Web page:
Guest blog by Kym Deyn
kymdeyn.com / Twitter @shortestwitch
“once upon a time two children were crying in a wolfpit how were they to know that they had come into a world without belonging in it” - From Babes in the Wood, Primers Volume 6
In 2021 I was selected as one of the three poets to be printed in Primers Volume 6. Primers is a biannual mentoring and publication scheme organised by Nine Arches Press. It provides a unique opportunity for talented poets to find publication and receive a programme of supportive feedback, mentoring and promotion. This is a blog about the experience of writing some of the poems in that pamphlet.
Primers Volume 6 was published in July and can be purchased here with a 25% discount for PBS members.
Sometime in the 12th century two children appeared in the village of Woolpit in Sussex. They had green skin and spoke in an unknown language. They would only eat broad beans. There was an older girl and her younger brother, the girl survived, eventually learned English and was baptized, while her brother died. When asked the girl claimed to have come from the subterranean St. Martin’s Land, where the sun never shone.
I was thinking a lot about loss, and how myths can become cloaks that we can throw on and off. The myth of the Green Children of Woolpit became a vehicle for me to feel my way round unnameable griefs, as well as writing into some of the myth’s gaps. Agnes (the elder sister) is described as "very wanton and impudent" which I adored, but I wondered how she’d describe herself, her situation, and most importantly, whether she wanted to go home.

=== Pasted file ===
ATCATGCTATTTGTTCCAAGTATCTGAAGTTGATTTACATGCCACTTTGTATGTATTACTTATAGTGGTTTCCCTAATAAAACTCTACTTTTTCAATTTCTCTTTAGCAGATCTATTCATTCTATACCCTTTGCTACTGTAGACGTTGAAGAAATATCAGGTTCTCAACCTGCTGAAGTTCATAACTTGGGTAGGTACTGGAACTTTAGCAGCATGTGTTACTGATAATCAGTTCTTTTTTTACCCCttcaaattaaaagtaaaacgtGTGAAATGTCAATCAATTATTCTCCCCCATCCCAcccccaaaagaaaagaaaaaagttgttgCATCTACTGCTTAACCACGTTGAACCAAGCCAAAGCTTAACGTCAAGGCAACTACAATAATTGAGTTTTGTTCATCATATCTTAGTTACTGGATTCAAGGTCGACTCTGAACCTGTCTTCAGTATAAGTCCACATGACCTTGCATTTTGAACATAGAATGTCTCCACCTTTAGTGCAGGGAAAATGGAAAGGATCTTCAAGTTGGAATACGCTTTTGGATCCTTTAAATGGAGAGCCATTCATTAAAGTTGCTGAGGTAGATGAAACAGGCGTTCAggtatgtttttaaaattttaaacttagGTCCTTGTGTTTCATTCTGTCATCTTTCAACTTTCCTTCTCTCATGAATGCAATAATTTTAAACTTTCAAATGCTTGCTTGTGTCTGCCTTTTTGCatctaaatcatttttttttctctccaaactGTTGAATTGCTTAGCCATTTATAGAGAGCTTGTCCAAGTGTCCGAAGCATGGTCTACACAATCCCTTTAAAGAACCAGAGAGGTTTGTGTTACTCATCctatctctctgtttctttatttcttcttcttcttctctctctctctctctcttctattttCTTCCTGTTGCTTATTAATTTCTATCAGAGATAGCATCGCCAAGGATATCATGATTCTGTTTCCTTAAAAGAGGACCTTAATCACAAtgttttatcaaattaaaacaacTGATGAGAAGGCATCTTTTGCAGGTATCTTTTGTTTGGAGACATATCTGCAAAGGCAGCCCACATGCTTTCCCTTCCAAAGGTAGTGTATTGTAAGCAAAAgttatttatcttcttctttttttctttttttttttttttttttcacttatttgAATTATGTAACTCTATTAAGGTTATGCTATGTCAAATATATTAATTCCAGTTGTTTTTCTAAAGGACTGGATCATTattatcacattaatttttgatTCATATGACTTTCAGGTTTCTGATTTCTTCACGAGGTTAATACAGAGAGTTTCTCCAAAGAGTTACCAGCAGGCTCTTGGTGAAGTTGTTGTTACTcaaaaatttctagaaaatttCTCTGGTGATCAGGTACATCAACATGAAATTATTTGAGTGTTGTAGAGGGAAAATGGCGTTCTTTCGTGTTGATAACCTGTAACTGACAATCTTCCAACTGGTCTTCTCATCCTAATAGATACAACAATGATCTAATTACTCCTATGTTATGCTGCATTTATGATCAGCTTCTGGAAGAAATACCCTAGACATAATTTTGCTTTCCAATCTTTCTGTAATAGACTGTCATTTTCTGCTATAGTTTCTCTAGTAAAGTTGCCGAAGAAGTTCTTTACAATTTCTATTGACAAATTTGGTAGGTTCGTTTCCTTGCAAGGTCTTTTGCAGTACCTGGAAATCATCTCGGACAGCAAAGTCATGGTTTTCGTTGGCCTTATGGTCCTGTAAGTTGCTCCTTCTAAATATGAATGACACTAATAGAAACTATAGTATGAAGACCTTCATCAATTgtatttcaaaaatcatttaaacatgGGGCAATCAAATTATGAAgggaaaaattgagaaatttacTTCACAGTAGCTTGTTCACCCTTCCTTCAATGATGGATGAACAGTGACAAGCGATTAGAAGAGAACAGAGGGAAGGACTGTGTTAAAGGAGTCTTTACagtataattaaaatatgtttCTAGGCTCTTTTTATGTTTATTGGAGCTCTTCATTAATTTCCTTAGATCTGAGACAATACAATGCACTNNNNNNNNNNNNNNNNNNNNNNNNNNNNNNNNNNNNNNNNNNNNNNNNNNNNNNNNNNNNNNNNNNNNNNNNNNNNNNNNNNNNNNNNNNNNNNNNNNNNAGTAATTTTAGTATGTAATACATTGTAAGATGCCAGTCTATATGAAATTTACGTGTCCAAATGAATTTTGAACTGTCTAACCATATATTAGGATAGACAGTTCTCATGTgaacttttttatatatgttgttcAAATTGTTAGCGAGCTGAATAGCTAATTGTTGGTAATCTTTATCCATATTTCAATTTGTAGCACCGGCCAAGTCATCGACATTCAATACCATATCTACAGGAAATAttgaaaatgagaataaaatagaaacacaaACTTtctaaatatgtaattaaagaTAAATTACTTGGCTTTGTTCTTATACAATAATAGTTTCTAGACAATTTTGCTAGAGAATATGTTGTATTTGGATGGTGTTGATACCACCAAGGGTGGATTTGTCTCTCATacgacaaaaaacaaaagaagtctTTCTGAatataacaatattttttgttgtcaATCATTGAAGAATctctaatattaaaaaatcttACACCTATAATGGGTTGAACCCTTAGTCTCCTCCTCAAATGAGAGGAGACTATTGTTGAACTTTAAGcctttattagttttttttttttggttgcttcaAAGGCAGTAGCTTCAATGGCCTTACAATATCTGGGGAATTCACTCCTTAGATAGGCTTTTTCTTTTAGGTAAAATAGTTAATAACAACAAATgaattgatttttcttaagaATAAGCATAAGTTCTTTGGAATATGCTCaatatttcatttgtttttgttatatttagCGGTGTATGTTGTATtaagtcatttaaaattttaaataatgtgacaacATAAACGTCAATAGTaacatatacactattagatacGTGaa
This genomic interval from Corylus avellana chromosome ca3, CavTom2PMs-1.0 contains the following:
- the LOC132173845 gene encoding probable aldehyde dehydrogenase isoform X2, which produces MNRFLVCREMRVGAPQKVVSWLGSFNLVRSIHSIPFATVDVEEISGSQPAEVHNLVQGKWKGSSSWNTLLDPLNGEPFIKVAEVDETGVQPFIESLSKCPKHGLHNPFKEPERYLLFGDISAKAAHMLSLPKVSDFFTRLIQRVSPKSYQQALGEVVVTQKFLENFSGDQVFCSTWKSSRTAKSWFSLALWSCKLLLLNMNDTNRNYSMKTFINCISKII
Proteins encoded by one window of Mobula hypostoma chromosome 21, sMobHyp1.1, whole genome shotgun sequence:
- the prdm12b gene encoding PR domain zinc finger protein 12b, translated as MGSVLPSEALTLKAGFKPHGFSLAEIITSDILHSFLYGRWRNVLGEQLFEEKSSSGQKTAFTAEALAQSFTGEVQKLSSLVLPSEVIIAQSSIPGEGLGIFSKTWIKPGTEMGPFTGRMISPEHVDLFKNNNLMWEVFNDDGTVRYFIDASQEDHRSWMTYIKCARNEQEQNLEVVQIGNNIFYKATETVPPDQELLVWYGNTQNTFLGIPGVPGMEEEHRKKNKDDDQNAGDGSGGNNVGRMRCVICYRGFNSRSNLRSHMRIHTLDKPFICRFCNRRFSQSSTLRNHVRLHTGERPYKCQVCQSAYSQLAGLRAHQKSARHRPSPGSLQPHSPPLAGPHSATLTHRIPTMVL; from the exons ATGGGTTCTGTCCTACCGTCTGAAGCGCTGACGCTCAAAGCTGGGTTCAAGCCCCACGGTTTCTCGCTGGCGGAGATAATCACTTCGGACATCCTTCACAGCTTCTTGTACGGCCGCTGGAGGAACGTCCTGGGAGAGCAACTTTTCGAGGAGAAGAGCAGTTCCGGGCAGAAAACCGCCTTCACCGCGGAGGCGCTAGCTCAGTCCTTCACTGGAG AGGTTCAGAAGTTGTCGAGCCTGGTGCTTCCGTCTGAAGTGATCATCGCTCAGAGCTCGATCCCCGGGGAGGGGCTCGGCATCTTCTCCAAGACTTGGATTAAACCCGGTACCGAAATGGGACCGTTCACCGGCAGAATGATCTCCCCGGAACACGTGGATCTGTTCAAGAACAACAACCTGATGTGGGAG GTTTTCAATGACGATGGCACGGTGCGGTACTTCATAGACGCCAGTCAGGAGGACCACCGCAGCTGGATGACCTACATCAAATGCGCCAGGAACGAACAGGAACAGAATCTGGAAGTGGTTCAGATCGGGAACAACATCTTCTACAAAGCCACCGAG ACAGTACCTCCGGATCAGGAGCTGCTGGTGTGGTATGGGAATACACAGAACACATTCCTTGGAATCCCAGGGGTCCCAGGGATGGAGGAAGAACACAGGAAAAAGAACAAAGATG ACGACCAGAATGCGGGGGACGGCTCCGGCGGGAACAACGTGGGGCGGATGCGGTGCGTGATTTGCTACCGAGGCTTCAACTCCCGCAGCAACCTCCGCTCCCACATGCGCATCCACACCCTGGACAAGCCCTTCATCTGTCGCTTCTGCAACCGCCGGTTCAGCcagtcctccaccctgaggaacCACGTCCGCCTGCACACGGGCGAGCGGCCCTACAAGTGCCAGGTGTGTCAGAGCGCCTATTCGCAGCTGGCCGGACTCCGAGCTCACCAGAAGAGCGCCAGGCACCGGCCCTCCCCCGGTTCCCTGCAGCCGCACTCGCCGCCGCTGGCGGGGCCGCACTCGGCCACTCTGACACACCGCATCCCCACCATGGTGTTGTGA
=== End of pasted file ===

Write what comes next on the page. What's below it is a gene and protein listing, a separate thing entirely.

I think a lot of us feel a longing for a place we can never go back to, or places that have never really existed at all. The trick with writing fantastical poems is to ground them in an understandable emotional landscape. The place is strange, but the feeling is familiar.
I also wanted to capture something of this “unknowable language” which felt like a truly delicious phrase, an unopened treasure chest. Of course, to replicate an unknowable language, to translate it when it patently does not exist, is totally impossible.
This is where I put on my Blue Peter hat and said “Well, here’s one I made earlier.” Or rather, I used the text of the Voynich Manuscript. The Voynich manuscript is an illustrated medieval codex hand-written in an otherwise unknown writing system. I decided, like a magpie with a particularly shiny bit of tinfoil, to nick it, and the text appears in several of my Primer’s poems.
“Writing a poem is impossible and once you realise this, you're free” Caroline Bird writes in The Craft. “It's like trying to converse with the ocean using only your eyebrows, post a letter into a stranger's forehead, clean a skyscraper with your tongue.” So why can’t the Voynich Manuscript morph into Agnes’ diary, why can’t we fall backwards into St. Martin’s Land, why can’t we find ourselves getting greener and stranger?
Of course you can’t write a sequence so perfectly magical, so written into impossibility, and sad and absurd that it opens a door into the misty half-light of St. Martin’s land, the stalactites aren’t dripping limestoney water into your hair, and you can’t feel the breeze inviting you in closer. But pretend for a moment, and see the shadow of a young girl holding her brother’s hand, and watch them fade into the mist.